They settled on cannabis as a business partly because so many people in the region were already making their living from it. Their plan for the next 18 months is to build a cannabis processing facility in Ruatoria and a manufacturing facility in Gisborne, which they anticipate will create around 60 new jobs.

Caddie told the Herald’s Michael Nielson in January: “Internationally we are seeing investment bankers and people already with a lot of money getting into the industry early on and dominating it, so we are keen to offer an alternative for consumers and producers.”

He told me that social enterprise is at the heart of who Hikurangi is, but also said: “We’ve got five PhDs working for us now, I think it is, and $10 million in the bank and some world class science and technology, and some great branding and marketing people coming on board that have been leaders in Australasia.”

Helius’ Manning told me about a documentary he featured in last year called In Pot Pursuit, alongside Sam and Brenda Bartels, who were struggling to get access to medicinal cannabis products for their 4-year-old daughter Anya, who had a rare terminal disease causing seizures, among many other conditions requiring a cupboard-load of medications. Just before the documentary went to air, Anya died.

“That was a moment,” Manning says, “Not the only one, but f*** it actually still messes with me now. Shit, it kicks you in the guts. And you start to understand the responsibility beyond just making a company trying to flog some products.”

He went on “I’ve got a list as long as my arm of patients we’ve worked with and spent time with and the more you do it the more you look back and you go, ‘F***, I spent all this career in advertising making ads to get people to buy KFC and cars and shop at Briscoes and whatever.’ By comparison, it’s not as meaningful.”

Partly because they they were among the first to be granted licences to grow medical cannabis in New Zealand and partly because of the people behind them, Helius and Hikurangi have so far dominated the medical cannabis headlines, but they’re not the only serious players.

I recently visited the laboratory of Hamilton-based Cannasouth, another early licensee. Across the interviews I conducted with five of the leading companies in the sector, the word “science” was used 34 times. Nineteen of those uses, 55 per cent, came during the interview with Cannasouth’s founders.

In their lab, which you can enter only after putting on a white coat, hairnet and safety glasses and after receiving a serious and extensive safety briefing, a scientist was doing something with some machinery. I asked company co-founder Mark Lucas what it was.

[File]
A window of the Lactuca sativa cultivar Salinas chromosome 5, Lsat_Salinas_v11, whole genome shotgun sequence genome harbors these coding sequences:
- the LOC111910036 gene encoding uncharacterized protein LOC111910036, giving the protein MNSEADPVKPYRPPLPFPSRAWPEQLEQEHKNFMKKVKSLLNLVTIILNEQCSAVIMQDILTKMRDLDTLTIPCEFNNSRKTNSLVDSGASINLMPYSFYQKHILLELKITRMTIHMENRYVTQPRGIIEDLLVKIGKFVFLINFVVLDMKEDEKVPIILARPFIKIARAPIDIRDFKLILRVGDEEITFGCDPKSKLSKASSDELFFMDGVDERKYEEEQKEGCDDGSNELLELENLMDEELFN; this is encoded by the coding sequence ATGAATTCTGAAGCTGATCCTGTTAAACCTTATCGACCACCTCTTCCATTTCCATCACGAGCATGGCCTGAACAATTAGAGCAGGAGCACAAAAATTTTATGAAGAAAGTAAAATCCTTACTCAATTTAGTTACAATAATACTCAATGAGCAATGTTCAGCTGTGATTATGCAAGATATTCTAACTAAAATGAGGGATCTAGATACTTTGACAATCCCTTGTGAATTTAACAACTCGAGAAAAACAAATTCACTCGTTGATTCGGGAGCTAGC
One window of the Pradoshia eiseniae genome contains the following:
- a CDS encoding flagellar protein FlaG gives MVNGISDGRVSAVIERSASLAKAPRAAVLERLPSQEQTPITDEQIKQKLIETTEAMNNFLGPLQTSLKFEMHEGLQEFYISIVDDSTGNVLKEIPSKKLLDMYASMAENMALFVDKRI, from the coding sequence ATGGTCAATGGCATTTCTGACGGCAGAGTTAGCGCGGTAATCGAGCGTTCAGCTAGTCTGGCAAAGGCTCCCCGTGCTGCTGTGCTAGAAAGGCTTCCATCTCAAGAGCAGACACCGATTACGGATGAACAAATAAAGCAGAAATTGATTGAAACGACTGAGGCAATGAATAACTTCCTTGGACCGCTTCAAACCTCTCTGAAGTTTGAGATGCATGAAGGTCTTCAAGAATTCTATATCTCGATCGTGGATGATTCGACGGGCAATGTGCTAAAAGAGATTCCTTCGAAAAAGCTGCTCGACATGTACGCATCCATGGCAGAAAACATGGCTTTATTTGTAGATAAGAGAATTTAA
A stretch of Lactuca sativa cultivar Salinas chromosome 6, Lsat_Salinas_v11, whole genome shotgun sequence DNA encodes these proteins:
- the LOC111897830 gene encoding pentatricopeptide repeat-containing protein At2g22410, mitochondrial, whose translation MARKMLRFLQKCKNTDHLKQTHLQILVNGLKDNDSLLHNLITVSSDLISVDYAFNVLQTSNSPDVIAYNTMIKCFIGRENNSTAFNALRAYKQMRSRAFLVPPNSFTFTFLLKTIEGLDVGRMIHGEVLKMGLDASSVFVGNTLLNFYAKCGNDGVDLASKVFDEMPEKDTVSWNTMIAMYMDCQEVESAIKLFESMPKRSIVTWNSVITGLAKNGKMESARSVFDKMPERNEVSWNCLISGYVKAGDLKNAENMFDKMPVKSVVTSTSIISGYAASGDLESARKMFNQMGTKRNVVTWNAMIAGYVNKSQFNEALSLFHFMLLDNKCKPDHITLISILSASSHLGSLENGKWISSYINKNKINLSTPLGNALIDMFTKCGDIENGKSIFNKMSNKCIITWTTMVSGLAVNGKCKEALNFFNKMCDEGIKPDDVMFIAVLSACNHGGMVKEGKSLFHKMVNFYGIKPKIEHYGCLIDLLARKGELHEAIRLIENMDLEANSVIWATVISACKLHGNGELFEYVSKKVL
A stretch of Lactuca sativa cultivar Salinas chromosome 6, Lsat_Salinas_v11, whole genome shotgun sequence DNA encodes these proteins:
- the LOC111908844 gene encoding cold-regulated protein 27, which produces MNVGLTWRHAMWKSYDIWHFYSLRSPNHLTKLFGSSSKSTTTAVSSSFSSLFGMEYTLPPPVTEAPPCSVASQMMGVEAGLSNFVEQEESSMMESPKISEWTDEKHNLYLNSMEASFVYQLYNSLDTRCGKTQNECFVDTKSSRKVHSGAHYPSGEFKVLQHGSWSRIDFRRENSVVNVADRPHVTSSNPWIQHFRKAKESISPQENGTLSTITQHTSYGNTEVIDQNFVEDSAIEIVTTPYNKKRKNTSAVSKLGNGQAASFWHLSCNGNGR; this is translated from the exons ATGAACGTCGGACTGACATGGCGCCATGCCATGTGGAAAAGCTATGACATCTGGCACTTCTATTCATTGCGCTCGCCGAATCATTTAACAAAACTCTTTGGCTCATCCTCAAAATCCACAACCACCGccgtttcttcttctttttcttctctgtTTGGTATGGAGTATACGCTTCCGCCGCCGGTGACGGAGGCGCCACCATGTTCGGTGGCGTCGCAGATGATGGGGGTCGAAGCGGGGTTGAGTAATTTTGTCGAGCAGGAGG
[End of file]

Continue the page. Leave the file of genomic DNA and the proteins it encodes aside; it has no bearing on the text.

He said: “This is a very baby, what you might call super-critical CO2 extraction, so you put some dried cannabis material into these chambers here and then you basically pump CO2 through it…” He went on for a lot longer – but you get the gist.

Co-founder Nic Foreman said: “We’re really focusing in on the high-end science of extraction, fractionation and purification of cannabidiol, terpenoids and terpenes and flavonoids.”

I didn’t want to tell him what an extraordinarily low chance there was of a quote like that making a story like this.

Lucas said: “When you actually start to look at the science behind it, you’ll be quite blown away. The comment I always make is, ‘It’s a lot more complex than you think.’ It’s not just people sitting around smoking a joint to feel better.”

Although the Ministry of Health hasn’t confirmed how many applications they’ve received to cultivate medicinal cannabis, more than one person involved in the industry said they believed the number to be around 30.

Of those, one of the leading contenders is Nubu Pharmaceuticals. It’s been fairly well-reported that the company’s CEO Mark Dye, who is also co-host of New Zealand television’s worst reality show Heartbreak Island and former co-host of Newstalk ZB’s afternoon talkback show with Kerre McIvor, decided to start the company after an afternoon discussing medical marijuana on air on ZB when, he says, almost every caller supported its legalisation.

He was surprised by that in 2016, but now, nearly three years later, everyone knows the public battle for legalised medical marijuana has already been won. Who among us has not now heard at least one harrowing story about a child or terminally ill person, or both, whose lives have been radically improved as a result of access to cannabis?

In mid-2017, a Curia poll found 81 per cent of New Zealanders supported decriminalising marijuana for medicinal use and in mid-2018 a New Zealand Drug Foundation poll found 87 per cent supported its decriminalisation for pain relief.